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Shin splints, new shoes + inserts causing them?


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I've been running steadily for about 6 months and am planning to do my first marathon in early 2014. I met with a trainer about two months ago who helped me with some form issues.


 


I was a plodding midfoot striker before I had my form session with the trainer. He got me to put my strike under my center of gravity which has moved me to a more forefoot strike, kind of between midfoot and forefoot. My calves had been hurting a lot before this form fix, and that has almost completely gone away since then. I stretch my calves and do exercises to strengthen them, so they're in pretty good shape.


 


I was also looking for shoes at that point and because I overpronate (as told by a podiatrist) the trainer suggested I look at some light stability shoes. I do wear Superfeet orthotic inserts.


 


The shoes I had before were motion control, and they felt like bricks, totally dead, too much support. This time I wound up with Brooks Ravennas, which I was wearing with the pink insert at first. They feel great to run in, after the first 2 runs I've had no more blisters or toe issues. But the pink inserts made my inside shins a little sore when first starting a run and did not feel super stable (I felt like I was still turning in), so I switched to the green inserts for more support.


 


This felt better to me at first, but now my inside shins are quite sore. The problem continues to get worse, not better, so now I'm wondering if I have the wrong shoes. I've not had a shin splint issue at all this year until after the first 3-4 runs in the Ravennas; I don't know whether I don't have enough support, or have too much. Do I need a more neutral shoe to wear with my inserts?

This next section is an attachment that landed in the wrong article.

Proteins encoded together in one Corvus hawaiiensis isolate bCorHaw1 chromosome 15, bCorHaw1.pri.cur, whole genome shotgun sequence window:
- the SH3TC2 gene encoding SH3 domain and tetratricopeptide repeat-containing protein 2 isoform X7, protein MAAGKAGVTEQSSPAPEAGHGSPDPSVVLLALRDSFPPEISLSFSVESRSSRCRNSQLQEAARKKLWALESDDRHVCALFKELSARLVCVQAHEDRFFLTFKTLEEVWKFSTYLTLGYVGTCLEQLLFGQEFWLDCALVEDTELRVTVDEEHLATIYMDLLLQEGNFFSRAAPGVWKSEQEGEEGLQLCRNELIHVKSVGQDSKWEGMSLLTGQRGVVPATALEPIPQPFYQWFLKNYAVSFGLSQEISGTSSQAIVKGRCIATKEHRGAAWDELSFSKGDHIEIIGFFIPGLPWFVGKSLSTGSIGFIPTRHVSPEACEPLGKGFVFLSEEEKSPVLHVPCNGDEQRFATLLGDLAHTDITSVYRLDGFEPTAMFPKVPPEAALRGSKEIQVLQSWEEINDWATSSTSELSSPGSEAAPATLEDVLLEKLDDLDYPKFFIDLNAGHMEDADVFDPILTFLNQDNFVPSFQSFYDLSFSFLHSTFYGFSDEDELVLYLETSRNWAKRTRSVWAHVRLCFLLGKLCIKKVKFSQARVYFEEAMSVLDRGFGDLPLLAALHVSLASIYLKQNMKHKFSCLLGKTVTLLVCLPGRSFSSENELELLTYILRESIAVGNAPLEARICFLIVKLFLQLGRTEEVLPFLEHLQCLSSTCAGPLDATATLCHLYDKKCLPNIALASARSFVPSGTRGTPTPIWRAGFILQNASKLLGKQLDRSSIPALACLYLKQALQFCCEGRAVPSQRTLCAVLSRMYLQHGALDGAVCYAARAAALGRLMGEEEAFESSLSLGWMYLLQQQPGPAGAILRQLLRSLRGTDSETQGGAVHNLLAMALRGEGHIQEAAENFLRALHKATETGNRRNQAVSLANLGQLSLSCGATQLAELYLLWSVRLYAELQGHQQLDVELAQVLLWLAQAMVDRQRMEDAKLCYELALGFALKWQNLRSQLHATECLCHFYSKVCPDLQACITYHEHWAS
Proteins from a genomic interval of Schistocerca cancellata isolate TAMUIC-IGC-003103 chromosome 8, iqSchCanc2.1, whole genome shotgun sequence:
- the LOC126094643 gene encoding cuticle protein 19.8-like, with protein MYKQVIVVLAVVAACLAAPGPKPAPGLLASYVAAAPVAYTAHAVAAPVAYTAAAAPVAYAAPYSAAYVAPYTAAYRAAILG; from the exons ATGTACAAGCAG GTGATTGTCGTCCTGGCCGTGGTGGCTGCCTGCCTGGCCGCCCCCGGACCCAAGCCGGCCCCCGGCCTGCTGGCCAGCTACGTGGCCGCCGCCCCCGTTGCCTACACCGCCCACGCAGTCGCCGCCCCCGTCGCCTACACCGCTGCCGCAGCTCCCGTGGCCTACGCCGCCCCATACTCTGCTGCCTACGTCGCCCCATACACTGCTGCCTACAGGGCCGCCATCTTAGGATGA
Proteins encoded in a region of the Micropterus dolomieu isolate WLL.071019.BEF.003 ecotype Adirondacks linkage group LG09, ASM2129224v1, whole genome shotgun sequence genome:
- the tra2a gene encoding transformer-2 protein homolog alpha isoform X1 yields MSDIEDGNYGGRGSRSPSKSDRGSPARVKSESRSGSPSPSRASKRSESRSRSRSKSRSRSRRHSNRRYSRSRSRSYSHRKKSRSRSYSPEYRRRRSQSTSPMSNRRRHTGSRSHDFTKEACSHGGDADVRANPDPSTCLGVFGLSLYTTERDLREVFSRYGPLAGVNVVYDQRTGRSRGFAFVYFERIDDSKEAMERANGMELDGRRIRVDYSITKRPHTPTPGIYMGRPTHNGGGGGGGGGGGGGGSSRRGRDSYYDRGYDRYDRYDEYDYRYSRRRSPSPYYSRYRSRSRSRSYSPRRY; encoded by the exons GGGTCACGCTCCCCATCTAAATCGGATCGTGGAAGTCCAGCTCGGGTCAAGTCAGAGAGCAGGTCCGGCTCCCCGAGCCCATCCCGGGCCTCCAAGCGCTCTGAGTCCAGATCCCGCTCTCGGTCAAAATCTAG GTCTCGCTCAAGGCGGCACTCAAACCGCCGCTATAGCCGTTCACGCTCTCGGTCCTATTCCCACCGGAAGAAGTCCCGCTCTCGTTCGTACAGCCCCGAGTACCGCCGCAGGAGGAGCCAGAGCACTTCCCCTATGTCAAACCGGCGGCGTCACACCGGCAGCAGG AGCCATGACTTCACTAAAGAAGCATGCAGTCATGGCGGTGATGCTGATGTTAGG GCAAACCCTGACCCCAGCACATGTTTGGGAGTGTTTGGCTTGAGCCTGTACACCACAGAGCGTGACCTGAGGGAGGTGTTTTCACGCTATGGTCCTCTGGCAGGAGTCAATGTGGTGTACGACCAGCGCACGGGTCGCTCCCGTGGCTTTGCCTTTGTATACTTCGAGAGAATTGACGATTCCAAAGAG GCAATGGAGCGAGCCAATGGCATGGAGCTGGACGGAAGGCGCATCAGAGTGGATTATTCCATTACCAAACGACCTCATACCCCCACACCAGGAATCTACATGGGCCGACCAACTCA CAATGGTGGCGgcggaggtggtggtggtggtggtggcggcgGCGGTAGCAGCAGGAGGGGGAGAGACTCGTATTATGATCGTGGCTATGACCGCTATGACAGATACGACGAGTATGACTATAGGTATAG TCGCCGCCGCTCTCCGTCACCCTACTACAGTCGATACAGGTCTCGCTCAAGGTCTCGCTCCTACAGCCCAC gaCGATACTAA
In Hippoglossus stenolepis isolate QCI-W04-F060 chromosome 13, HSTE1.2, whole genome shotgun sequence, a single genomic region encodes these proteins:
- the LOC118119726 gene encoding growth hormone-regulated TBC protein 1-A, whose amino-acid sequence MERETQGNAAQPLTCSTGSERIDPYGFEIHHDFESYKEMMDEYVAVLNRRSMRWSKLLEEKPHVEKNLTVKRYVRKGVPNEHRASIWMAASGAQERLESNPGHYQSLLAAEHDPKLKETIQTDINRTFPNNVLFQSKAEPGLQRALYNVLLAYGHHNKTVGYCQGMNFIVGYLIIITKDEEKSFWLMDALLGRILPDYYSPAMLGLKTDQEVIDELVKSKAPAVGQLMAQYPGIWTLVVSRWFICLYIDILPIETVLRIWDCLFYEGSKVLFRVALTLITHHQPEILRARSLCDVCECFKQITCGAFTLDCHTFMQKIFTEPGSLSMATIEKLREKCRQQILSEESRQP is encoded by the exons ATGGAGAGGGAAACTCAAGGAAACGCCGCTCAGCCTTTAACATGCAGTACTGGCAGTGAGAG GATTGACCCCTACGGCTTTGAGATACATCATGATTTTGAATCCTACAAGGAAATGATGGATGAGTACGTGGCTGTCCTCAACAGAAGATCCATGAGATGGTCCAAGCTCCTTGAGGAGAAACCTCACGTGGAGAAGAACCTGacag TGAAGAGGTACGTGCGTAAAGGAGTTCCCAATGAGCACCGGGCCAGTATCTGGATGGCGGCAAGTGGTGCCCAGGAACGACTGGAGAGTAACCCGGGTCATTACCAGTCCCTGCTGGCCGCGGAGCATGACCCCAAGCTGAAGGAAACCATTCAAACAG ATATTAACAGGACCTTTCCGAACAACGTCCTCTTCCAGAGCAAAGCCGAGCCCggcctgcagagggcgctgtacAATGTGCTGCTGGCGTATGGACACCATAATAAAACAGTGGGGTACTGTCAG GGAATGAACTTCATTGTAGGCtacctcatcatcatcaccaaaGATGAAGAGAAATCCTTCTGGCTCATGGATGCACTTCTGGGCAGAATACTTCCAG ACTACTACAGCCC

Level 4 Human Scout

STR 7 |  DEX 4 | STA 9 | CON 8 | WIS 7 | CHA 3

 

Training for my first marathon. Player of WoW, occasionally, but right now, player of Skyrim. Professional web designer/developer.

 

Current ChallengeBattle Log | MyFitnessPal

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Overpronation is one of those terms that have been used for ages as justification for all sorts of things, but in actual fact, there is little, if any, evidence to support the use of inserts to correct it, or whether it even needs correcting (have a read of Tread Lightly, great book that talks about this in depth).

 

From what I've read, you're better off with a neutral shoe, with minimal padding, than a motion control shoe. One of the really important things in a shoe is that it's not too soft. This causes all sorts of problems, and the cushioning will be of no use to you anyways, now that your form has been corrected, and your foot is landing under your body.

 

You may want to try running in a neutral shoe, without inserts for a bit and see how you go. I'd suggest some light hill work...uphills are great for shin splint recovery. 

 

Apart from that, you may find you need a bit more strength and stability in your lower legs. Try adding some squats into your routine and see if that helps too...

 

Let us know how you go!

BAREFOOT DAWSY

Scout Commander (ret.)

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I'm seeing a sports physical therapist (someone I've seen before) Monday to talk about this, and will mention what you said. I've got a cold so didn't run today, but if I feel better Friday I might put the lesser pink inserts back into the Ravennas and do a little bit of hill repeats. Lightly. And then Monday after the appointment I'll head to the running store if needed.

 

Thanks!

Level 4 Human Scout

STR 7 |  DEX 4 | STA 9 | CON 8 | WIS 7 | CHA 3

 

Training for my first marathon. Player of WoW, occasionally, but right now, player of Skyrim. Professional web designer/developer.

 

Current ChallengeBattle Log | MyFitnessPal

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If you have inserts, you shouldn't ALSO need a stability/motion control shoe.  Generally speaking, inserts are put in neutral shoes. 

 

Shin splints more often than not are caused by heel striking.  Since you said your form is good, that would likely make me blame the shoes.

-- I have no idea what's going on here. --

RRCA Certified Running Coach / NCCPT Certified Personal Trainer

 

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